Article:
Embodiments for implementing change control management in computing center environments by a processor. A determination is made of a present status of a monitored component of a computing device in the computer center environment. A recording, using at least one sensor device, of a change of the present status of the monitored component, including a time stamp and information identifying an owner of the change is made. An analysis of a trend of status of the monitored component over time is made to generate an accurate prediction of future activity towards the monitored component.

Description

BACKGROUND OF THE INVENTION

Field of the Invention

The present invention relates in general computing systems, and more particularly to, various embodiments for change management in computing environments.

Description of the Related Art

Today with modern technology, large volumes of data are storable on disk drives, along with processing resources in rack mount component form factor in large computing center environments. These computer center environments may, for example, house hundreds of individual server components. Some servers may be dedicated to storage of data, while other servers may handle processing tasks. Still others may contain networking, security, or other resources.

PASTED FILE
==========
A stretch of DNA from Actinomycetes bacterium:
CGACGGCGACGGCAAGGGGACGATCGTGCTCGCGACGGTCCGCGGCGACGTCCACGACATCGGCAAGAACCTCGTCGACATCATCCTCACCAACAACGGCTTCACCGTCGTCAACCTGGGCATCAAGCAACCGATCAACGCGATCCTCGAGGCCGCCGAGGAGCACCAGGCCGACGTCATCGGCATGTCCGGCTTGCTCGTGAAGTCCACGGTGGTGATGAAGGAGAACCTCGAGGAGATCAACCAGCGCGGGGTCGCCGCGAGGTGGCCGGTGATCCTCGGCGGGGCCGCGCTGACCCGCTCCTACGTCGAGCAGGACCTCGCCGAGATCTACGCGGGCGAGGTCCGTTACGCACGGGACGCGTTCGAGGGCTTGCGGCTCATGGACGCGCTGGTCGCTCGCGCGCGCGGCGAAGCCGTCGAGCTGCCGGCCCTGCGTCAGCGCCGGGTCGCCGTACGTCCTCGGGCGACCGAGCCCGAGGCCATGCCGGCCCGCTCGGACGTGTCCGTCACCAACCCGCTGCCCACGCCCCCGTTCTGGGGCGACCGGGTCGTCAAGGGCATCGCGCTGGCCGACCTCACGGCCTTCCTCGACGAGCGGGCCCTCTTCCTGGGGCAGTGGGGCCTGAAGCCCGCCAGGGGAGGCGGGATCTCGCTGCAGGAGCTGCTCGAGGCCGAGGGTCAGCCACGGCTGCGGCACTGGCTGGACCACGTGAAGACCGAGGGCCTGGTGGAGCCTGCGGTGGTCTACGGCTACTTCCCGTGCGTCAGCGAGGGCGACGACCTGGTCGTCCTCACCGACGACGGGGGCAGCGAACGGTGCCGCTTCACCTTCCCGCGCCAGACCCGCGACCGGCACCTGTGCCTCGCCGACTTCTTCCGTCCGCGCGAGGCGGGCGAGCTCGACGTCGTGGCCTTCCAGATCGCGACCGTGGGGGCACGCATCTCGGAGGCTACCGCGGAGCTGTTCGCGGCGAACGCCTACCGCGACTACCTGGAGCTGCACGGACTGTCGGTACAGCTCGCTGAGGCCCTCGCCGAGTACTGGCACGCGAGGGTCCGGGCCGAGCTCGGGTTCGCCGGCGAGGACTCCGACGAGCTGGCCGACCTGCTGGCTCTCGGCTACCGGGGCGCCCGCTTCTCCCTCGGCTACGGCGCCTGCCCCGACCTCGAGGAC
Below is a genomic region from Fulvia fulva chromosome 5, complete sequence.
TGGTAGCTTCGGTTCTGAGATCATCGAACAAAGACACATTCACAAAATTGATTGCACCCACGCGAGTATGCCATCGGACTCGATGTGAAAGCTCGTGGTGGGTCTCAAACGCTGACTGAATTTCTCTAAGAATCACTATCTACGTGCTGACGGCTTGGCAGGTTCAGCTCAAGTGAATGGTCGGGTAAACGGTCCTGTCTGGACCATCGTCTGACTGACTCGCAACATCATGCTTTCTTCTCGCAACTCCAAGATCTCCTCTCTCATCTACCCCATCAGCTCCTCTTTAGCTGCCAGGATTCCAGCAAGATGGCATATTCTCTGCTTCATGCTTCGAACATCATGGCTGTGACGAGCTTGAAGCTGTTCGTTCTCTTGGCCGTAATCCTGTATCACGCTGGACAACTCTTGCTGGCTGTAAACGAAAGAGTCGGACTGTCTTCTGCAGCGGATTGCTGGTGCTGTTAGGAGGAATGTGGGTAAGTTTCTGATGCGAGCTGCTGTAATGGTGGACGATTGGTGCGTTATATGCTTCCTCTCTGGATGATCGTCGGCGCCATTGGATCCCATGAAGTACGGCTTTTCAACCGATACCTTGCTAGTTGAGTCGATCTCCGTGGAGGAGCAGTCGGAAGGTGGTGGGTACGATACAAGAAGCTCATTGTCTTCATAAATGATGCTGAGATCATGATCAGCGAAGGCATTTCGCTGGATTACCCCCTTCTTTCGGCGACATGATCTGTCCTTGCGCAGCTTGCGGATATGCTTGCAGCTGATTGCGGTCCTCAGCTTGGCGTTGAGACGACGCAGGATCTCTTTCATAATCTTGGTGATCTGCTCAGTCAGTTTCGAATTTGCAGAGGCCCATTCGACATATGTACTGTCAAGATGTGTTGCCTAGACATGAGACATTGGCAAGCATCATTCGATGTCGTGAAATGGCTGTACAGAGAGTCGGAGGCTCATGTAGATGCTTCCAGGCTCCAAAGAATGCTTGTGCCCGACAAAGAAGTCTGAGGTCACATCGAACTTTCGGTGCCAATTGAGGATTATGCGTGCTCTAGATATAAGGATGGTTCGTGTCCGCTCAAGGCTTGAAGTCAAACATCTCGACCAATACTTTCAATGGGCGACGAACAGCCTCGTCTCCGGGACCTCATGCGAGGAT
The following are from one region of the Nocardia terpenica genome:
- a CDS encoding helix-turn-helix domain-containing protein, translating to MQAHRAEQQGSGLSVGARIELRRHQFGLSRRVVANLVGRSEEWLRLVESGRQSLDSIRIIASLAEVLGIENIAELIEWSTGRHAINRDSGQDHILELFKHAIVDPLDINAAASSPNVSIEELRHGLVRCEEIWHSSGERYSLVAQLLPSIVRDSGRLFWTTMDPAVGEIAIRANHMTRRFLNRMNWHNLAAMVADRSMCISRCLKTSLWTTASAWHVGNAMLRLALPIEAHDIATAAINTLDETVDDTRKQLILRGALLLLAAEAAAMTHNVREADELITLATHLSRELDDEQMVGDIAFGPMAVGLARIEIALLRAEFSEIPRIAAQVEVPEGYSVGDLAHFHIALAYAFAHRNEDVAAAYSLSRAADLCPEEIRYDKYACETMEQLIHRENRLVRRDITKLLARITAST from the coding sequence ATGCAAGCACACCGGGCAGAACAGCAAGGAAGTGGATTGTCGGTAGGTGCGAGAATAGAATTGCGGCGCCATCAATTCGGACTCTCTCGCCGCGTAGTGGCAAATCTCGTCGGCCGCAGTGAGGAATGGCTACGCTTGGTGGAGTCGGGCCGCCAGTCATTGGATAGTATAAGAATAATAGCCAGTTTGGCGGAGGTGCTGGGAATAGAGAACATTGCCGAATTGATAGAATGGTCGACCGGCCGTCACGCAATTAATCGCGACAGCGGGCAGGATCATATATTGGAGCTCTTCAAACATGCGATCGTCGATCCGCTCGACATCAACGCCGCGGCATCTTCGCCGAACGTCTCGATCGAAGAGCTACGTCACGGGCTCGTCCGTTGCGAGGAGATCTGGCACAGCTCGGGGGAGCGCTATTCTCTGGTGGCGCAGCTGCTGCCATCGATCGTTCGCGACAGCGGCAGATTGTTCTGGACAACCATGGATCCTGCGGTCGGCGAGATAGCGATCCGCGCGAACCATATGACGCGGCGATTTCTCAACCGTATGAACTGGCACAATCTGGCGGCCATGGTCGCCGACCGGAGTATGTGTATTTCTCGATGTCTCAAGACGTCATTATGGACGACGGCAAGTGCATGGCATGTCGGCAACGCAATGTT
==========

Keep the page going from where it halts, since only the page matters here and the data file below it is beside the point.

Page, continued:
SUMMARY OF THE INVENTION

Various embodiments for implementing change control management in computing center environments by a processor are provided. In one embodiment, by way of example only, a method for implementing change control management in computing center environments by a processor is provided. A present status of a monitored component of a computing device in the computer center environment is determined. A change of the present status of the monitored component is recorded, including a time stamp and information identifying an owner of the change. A trend of status of the monitored component is monitored over time to generate an accurate prediction of future activity towards the monitored component.

BRIEF DESCRIPTION OF THE DRAWINGS